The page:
Ocean Thermal Energy is an interesting technology. This post on The Energy Collective covers many of the details. However I think it unlikely that it will be pursued aggressively. The infrastructure that would need to be put in place would address most of the issues hindering 100 % adoption of solar and wind. But hey are already mature and so could be pursued with lower risk. The author also points out some additional environmental benefits to OTEC that are worth considering.
Some thoughts I have in response to the Ocean Thermal concept are as follows:
I think there are a few fundamental weaknesses to the overall concept in comparison to others, wind and solar in particular.
1) Once it is decided to build a hydrogen energy economy, intermittency and CF are no longer at issue and $ / MWhr becomes the primary evaluative figure of merit. With a hydrogen based energy economy, solar and wind are no longer constrained by intermittency since the energy is stored as hydrogen and easily dispatched in a highly responsive as needed basis.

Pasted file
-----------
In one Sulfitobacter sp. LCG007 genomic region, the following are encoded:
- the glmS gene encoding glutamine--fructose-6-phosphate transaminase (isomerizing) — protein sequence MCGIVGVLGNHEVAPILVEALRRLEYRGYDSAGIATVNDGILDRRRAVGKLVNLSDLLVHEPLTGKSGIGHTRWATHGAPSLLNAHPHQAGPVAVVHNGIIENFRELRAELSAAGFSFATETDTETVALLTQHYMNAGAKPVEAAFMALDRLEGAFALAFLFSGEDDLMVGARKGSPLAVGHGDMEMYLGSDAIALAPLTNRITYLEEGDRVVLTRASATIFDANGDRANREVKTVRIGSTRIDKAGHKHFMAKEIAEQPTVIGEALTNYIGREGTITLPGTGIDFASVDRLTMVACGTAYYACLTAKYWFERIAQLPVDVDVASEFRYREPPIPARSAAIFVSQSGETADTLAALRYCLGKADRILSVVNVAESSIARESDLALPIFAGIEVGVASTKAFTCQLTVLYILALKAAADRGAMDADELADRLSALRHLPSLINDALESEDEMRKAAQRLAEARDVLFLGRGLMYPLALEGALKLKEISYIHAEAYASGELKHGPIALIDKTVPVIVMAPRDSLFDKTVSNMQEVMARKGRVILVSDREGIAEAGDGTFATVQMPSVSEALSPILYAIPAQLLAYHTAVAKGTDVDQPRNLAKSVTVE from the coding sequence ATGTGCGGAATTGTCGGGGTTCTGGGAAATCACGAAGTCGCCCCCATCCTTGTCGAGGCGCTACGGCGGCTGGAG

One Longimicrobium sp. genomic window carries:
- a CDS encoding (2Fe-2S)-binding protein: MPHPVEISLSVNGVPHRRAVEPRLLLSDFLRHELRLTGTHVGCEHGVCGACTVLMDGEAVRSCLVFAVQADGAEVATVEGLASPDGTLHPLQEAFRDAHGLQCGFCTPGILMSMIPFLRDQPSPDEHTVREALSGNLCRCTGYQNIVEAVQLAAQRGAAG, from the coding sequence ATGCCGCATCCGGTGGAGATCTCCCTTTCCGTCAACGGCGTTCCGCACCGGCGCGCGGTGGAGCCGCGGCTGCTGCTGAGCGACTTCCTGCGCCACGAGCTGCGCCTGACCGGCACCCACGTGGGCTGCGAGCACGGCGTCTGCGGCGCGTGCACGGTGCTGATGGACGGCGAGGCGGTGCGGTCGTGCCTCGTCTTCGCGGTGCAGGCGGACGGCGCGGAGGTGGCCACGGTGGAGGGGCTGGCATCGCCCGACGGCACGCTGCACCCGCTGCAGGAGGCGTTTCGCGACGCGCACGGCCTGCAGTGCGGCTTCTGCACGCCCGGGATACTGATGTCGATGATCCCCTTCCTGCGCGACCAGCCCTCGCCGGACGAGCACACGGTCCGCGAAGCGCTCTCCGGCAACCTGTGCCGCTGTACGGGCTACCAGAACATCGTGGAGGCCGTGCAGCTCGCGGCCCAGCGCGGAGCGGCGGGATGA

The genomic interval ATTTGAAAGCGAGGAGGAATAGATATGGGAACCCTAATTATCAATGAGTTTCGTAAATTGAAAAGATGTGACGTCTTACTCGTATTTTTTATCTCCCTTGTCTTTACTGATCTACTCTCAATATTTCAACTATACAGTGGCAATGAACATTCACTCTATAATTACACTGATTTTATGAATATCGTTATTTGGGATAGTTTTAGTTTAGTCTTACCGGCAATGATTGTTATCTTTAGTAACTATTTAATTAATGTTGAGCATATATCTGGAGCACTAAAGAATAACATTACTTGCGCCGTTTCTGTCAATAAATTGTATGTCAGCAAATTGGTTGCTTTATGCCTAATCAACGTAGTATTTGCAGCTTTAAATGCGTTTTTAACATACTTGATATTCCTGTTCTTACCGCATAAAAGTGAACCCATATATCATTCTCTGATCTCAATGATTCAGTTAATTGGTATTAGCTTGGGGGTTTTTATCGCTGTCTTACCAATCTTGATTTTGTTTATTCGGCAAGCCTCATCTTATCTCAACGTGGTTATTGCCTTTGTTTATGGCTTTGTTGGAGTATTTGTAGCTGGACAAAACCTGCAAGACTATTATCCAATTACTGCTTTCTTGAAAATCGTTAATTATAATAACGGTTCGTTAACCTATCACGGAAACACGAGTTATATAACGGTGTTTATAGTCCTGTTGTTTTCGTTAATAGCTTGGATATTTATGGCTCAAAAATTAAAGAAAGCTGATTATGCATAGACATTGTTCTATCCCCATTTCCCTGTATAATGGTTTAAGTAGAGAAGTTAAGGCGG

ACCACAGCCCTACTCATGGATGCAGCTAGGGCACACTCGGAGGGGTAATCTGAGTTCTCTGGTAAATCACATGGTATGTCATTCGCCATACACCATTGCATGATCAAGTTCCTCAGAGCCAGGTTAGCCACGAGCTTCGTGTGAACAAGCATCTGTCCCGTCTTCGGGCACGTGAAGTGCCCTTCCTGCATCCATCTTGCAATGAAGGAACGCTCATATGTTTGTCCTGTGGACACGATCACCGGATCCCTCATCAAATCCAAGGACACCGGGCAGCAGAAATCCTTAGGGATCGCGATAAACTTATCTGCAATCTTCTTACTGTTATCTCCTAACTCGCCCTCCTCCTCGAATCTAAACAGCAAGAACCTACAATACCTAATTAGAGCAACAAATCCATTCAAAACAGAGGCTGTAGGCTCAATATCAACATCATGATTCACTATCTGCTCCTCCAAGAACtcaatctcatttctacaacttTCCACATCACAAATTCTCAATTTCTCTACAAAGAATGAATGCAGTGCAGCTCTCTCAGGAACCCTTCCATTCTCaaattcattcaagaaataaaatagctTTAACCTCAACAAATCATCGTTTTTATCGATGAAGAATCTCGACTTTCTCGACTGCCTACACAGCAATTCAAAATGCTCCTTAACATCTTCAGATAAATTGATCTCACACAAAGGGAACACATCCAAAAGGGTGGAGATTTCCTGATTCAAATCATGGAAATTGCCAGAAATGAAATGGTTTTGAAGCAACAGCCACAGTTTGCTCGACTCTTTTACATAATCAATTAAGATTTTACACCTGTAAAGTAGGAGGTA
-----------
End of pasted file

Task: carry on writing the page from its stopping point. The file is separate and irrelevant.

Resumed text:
2) Your cost figures appear to be based upon projections for OTEC at scale where solar and wind are based upon (almost) up to date numbers. Lazards puts utility scale solar at $72 / MWhr with projections only 3 years out at $60. Your proposal assumes both hydrogen and HVDC. Under the assumption of that infrastructure wind power can be land based and land based wind is currently at $37 / MWhr at favorable sites. PPAs are already beating this even when adjusted for PTC. The experience curve for wind is about $14% per cumulative doubling of deployment.